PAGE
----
A FORMER Wearside MP has waded into the “Plebgate” row by accusing the police of “fitting up” ex-Cabinet minister Andrew Mitchell.
Chris Mullin, who represented Sunderland South, said it had been “obvious from the start” that there was more to Mr Mitchell’s story than met the eye.
Three police officers accused of trying to discredit the ex-Government Chief Whip are due to appear before MPs on the Commons Home Affairs Committee.
They were accused by the police watchdog of misrepresenting Mr Mitchell after a meeting they had following claims he called Downing Street police officers “plebs” for not allowing him to ride his bike through the street’s gates. Mr Mitchell, who has always denied the claim, later resigned from the cabinet.
Mr Mullin, from Ashbrooke, who retired as a Labour MP in 2010, said he had known Mr Mitchell for years and could not believe he used most of the words attributed to him.
“I never in my wildest dreams thought they would ever dare fit up a Tory cabinet minister,” he said.
“If they can do that with impunity, what would happen to the lad in Hackney or Manchester.”
The row between Mr Mitchell and the police intensified after the original allegation when three representatives of the Police Federation met the MP at his constituency office in Sutton Coldfield.
According to the Independent Police Complaints Commission (IPCC), Mr Mitchell thought the was meeting to “clear the air”.
However, in comments made after the meeting, one of the officers claimed Mr Mitchell would not provide an account of the incident and called for his resignation.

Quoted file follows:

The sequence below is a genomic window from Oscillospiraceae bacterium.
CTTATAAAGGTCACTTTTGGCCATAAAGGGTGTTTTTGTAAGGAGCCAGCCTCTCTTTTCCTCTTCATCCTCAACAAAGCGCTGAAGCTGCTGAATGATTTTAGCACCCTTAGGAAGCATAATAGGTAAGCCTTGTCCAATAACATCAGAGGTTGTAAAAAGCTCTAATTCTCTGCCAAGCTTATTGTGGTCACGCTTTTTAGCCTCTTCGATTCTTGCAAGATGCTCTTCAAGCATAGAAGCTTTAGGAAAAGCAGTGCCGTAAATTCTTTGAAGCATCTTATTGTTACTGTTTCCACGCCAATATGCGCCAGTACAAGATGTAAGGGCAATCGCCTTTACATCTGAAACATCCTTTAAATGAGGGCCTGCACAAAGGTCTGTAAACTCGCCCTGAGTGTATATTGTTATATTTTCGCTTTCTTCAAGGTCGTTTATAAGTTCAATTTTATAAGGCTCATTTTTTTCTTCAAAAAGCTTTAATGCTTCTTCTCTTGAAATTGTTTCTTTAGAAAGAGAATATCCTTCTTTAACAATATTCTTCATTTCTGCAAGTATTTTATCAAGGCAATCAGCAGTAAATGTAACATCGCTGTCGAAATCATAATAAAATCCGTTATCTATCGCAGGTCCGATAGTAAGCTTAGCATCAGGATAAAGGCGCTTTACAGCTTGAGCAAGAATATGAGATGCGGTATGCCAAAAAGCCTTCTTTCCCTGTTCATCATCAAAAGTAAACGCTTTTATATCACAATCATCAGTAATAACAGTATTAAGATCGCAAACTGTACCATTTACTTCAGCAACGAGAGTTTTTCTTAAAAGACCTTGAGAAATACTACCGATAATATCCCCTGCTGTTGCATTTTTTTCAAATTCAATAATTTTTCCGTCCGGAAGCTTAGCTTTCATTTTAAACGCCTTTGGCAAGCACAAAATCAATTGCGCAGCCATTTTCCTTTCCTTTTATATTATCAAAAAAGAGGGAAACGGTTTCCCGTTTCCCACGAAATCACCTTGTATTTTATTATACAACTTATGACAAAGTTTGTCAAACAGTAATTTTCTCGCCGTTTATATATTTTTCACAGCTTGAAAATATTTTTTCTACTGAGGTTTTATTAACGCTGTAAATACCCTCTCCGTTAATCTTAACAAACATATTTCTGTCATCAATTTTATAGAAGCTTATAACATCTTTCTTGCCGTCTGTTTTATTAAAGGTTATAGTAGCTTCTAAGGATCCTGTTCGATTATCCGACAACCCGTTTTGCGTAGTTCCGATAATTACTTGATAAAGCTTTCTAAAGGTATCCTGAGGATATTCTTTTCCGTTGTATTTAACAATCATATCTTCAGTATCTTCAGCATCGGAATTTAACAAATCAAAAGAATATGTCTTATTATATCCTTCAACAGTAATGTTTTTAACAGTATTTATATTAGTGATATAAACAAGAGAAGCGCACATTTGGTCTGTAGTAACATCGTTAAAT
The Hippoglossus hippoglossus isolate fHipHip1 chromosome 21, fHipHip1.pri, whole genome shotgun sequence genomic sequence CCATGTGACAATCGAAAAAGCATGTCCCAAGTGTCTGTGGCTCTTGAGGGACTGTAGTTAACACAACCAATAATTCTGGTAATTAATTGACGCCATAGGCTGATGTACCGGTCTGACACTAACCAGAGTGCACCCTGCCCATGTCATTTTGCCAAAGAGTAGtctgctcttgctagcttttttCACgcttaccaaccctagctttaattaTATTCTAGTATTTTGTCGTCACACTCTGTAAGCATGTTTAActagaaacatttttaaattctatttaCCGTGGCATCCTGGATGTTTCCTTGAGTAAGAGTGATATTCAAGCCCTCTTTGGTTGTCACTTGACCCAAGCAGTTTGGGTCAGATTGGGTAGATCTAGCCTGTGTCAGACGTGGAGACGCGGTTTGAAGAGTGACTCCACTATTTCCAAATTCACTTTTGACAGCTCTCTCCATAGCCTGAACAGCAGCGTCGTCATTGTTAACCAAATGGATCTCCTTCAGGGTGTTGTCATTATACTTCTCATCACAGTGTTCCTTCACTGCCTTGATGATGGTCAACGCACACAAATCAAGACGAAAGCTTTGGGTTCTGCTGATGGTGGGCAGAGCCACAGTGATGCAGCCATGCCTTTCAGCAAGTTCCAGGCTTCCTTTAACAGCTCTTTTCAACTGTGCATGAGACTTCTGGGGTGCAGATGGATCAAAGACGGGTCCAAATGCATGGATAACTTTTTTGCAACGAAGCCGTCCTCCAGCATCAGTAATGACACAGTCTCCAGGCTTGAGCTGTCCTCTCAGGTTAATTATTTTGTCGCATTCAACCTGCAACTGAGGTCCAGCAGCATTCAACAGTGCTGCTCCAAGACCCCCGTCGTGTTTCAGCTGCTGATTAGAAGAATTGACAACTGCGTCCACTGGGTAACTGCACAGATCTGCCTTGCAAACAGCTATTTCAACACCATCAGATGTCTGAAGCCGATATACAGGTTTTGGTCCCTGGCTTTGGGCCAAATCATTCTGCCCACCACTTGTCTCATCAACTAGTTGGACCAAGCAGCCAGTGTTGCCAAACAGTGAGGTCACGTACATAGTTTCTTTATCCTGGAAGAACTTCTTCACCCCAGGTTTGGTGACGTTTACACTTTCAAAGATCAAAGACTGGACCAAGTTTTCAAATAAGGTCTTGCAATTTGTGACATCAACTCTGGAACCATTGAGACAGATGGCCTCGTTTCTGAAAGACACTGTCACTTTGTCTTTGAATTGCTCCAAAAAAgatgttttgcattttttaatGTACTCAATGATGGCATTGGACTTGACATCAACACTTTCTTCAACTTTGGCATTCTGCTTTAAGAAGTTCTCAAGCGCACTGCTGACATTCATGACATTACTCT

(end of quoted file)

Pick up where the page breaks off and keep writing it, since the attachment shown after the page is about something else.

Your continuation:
Mr Mitchell had recorded the meeting and a transcript showed that he apologised for swearing at the police officers and had denied using the word “plebs”.
West Mercia Police conducted an internal investigation into claims the three officers were trying to discredit Mr Mitchell and concluded that there was no misconduct case to answer. It said that there was no deliberate intention to lie to journalists.
But last week the IPCC – which oversaw the West Mercia investigation – said it disagreed. The officers have since said they regret giving the statement.
Mr Mullin, who led a campaign to free the Birmingham Six, victims of a miscarriage of justice, has supported Mr Mitchell throughout the claims.
He said he had noted the way in which the Police Federation had taken up the issue and it was no longer an argument between a minister trying to wheel his bicycle out of 10 Downing Street and the policeman on duty. He said “somehow or other” they had turned it into a national issue and that it was not in the public interest that the Police Federation should be allowed to “reshuffle the Government”.